Preppers and survivalists who use their vehicles for everyday travel should have a bug-out bag or a get-home bag stored in that vehicle. For cars, a full-fledged bug-out bag is possible since there’s space to store a large bag.
Every bug-out bag should include at least one of each item or something equivalent to it.
- Survival Straw
- Food: Dried Nuts or Peanut Butter
- Change of Clothes
- Bivouac sack aka Bivy Sack/Bag
- Compact Survival Knife
- Spare Ammo
- Fire Starters (Lighter, Waterproof Match Sticks, Magnesium Fire Starter)
- Hand Warmer
- Mylar Blanket
- One-Way Hand Cranked Radio (AM/FM) with LED Flashlight and Solar Charging Panels
- First Aid Kit
- Wet Wipes
- A handgun in addition to your EDC weapon (optional)
- Bear spray (optional)
What is a Bug-Out Bag?
A bug-out bag is a survival kit that contains all the necessary items one would need to survive if a disaster occurs, and going back home immediately is not an option. Additionally, it’s used to support one’s travel by foot from point A to a prepper’s bug-out location.
In general, the supplies included in the bug-out bag should last for at least 72 hours. The reasoning for this is that in the event of a disaster, the government or other disaster response organizations may take at most 72 hours to send rescue. Moreover, your bug-out location should have been planned in the past, and the average travel time allotted to get there is roughly 72 hours.
With these in mind, the bug-out bag should not be prepped to deal with all types of scenarios, as its main purpose is to get you to your bug-out location safely, and as fast as possible. Over prepping your bag will only lead to a heavy luggage with contents that may or may not be useful but will definitely slow you down.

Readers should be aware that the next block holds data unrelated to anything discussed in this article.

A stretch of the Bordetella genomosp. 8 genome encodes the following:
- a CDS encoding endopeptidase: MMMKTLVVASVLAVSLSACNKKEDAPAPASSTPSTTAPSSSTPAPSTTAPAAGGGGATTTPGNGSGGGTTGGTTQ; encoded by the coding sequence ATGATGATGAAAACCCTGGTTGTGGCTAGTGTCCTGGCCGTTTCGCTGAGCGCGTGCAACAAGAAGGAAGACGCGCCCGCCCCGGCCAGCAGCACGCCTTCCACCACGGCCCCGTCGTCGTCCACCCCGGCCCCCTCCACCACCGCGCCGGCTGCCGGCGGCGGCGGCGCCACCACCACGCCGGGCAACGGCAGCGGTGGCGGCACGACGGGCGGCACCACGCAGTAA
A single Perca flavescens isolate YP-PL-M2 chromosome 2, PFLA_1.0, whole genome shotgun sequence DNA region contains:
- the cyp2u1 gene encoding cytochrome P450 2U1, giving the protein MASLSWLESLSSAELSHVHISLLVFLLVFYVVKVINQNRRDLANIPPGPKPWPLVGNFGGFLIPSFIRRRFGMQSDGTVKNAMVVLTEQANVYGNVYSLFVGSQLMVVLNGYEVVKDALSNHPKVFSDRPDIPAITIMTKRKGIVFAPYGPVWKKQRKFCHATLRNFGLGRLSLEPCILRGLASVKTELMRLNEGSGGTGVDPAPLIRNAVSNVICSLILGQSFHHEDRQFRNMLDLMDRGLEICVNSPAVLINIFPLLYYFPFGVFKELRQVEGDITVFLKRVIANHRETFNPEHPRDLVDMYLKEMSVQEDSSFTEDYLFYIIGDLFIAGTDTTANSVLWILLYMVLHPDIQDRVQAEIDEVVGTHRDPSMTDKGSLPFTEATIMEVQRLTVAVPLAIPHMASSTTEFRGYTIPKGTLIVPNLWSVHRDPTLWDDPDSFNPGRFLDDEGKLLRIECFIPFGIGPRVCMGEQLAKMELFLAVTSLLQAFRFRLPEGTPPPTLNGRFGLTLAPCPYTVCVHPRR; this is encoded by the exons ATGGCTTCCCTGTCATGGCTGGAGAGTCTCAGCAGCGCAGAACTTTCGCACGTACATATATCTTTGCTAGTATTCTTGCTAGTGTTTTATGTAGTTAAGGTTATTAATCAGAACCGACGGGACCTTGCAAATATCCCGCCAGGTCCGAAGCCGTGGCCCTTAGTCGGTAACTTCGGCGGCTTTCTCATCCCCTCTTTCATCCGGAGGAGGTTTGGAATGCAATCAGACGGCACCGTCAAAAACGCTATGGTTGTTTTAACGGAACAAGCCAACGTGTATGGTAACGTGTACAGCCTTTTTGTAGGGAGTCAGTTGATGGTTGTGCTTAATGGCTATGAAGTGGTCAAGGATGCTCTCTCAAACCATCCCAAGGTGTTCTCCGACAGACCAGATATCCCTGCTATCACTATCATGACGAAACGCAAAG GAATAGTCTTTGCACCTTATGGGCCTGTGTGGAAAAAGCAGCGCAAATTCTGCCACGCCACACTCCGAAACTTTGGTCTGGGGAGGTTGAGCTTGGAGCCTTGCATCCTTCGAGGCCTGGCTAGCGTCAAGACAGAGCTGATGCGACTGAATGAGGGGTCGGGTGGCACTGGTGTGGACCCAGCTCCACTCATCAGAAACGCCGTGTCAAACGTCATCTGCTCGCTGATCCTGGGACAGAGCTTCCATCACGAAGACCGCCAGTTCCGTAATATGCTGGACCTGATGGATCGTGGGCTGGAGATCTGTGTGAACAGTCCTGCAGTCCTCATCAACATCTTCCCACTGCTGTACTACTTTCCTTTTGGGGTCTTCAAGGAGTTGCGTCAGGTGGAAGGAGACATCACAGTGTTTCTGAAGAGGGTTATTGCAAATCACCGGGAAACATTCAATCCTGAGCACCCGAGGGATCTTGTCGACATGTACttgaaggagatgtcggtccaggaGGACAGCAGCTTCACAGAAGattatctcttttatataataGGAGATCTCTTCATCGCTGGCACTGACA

The contents of your bug-out bag are limited by your fitness level and your current weight. Ideally, the weight of the bag should be around 30 lbs. or 20% of your total body weight, or whichever is the lightest. There’s a 46% risk of soft tissue injury along the soles of your feet and back when going over this limit (Ambry Riddle Aeronautical University, 2013). As such, only the most necessary supplies should be packed.
In addition, the more extensive your survival knowledge and skills are, the fewer items you will need to pack.
Water and a Survival Straw
Total Weight: 8.4lbs (3800g)
Other guides will tell you to ditch the water bottle and only bring a survival straw. This is fatal advice. Using the Rule of 3s, a person can only survive for 3 days without water intake. In the 72 hours, it takes to get to your bug-out location, how sure are you that you will find any source of water?